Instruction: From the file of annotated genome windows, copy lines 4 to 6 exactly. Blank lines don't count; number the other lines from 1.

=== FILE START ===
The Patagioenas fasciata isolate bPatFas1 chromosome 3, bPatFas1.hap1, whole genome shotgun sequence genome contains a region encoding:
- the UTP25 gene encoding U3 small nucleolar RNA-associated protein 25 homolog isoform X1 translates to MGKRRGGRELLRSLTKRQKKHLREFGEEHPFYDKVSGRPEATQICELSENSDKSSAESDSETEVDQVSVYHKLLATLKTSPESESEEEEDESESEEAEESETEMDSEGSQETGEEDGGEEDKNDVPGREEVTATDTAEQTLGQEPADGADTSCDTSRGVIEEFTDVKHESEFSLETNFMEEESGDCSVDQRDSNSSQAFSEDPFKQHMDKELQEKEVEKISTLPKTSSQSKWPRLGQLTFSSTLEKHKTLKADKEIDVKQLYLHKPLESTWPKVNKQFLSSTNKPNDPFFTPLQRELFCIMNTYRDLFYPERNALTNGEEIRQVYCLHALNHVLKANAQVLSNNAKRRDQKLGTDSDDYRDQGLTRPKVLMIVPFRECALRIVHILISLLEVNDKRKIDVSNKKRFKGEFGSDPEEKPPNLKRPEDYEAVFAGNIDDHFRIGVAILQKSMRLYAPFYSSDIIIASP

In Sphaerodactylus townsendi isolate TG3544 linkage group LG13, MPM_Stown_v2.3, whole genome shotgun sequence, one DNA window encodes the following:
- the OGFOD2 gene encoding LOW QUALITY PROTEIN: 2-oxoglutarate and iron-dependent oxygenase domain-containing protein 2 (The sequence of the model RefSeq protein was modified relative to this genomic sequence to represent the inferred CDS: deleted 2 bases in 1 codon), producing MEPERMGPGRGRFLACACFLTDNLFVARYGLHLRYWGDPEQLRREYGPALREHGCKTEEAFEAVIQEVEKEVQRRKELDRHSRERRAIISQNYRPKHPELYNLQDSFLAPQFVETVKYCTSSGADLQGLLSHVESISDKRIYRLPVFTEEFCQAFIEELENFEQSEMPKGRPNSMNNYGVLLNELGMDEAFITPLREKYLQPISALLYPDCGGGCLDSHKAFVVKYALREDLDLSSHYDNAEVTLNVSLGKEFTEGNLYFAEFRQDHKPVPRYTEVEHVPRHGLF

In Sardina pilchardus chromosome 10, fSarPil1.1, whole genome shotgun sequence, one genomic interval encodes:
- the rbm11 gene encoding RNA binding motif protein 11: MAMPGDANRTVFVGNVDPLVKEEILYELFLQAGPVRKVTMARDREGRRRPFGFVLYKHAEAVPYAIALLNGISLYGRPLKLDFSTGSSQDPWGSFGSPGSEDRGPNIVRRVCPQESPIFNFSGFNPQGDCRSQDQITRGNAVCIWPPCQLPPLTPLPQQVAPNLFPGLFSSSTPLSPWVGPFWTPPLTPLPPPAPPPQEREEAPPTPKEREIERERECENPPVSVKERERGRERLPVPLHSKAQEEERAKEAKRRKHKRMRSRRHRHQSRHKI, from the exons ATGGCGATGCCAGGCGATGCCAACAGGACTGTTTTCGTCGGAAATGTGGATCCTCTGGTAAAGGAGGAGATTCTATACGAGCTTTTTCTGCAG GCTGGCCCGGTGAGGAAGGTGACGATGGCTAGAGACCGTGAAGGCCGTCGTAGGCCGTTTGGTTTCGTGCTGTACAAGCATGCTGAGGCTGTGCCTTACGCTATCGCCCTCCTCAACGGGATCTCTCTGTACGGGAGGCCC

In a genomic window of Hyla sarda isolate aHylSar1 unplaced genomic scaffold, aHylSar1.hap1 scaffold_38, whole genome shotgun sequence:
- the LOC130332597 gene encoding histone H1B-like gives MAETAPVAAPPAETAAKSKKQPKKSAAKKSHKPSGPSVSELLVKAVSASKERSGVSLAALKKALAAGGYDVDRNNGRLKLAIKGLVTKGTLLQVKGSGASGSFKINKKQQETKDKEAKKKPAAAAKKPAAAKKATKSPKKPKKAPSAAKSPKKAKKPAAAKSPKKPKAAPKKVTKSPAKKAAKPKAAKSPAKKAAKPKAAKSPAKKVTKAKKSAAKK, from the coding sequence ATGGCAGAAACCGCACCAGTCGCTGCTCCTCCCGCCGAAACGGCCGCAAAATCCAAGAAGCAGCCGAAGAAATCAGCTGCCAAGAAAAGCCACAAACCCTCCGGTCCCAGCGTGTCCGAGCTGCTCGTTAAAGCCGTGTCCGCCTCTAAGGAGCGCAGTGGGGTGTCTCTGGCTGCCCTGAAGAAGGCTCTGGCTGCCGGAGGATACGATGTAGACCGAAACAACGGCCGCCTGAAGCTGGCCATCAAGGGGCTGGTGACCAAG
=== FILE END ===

- the OGFOD2 gene encoding LOW QUALITY PROTEIN: 2-oxoglutarate and iron-dependent oxygenase domain-containing protein 2 (The sequence of the model RefSeq protein was modified relative to this genomic sequence to represent the inferred CDS: deleted 2 bases in 1 codon), producing MEPERMGPGRGRFLACACFLTDNLFVARYGLHLRYWGDPEQLRREYGPALREHGCKTEEAFEAVIQEVEKEVQRRKELDRHSRERRAIISQNYRPKHPELYNLQDSFLAPQFVETVKYCTSSGADLQGLLSHVESISDKRIYRLPVFTEEFCQAFIEELENFEQSEMPKGRPNSMNNYGVLLNELGMDEAFITPLREKYLQPISALLYPDCGGGCLDSHKAFVVKYALREDLDLSSHYDNAEVTLNVSLGKEFTEGNLYFAEFRQDHKPVPRYTEVEHVPRHGLF

In Sardina pilchardus chromosome 10, fSarPil1.1, whole genome shotgun sequence, one genomic interval encodes:
- the rbm11 gene encoding RNA binding motif protein 11: MAMPGDANRTVFVGNVDPLVKEEILYELFLQAGPVRKVTMARDREGRRRPFGFVLYKHAEAVPYAIALLNGISLYGRPLKLDFSTGSSQDPWGSFGSPGSEDRGPNIVRRVCPQESPIFNFSGFNPQGDCRSQDQITRGNAVCIWPPCQLPPLTPLPQQVAPNLFPGLFSSSTPLSPWVGPFWTPPLTPLPPPAPPPQEREEAPPTPKEREIERERECENPPVSVKERERGRERLPVPLHSKAQEEERAKEAKRRKHKRMRSRRHRHQSRHKI, from the exons ATGGCGATGCCAGGCGATGCCAACAGGACTGTTTTCGTCGGAAATGTGGATCCTCTGGTAAAGGAGGAGATTCTATACGAGCTTTTTCTGCAG GCTGGCCCGGTGAGGAAGGTGACGATGGCTAGAGACCGTGAAGGCCGTCGTAGGCCGTTTGGTTTCGTGCTGTACAAGCATGCTGAGGCTGTGCCTTACGCTATCGCCCTCCTCAACGGGATCTCTCTGTACGGGAGGCCC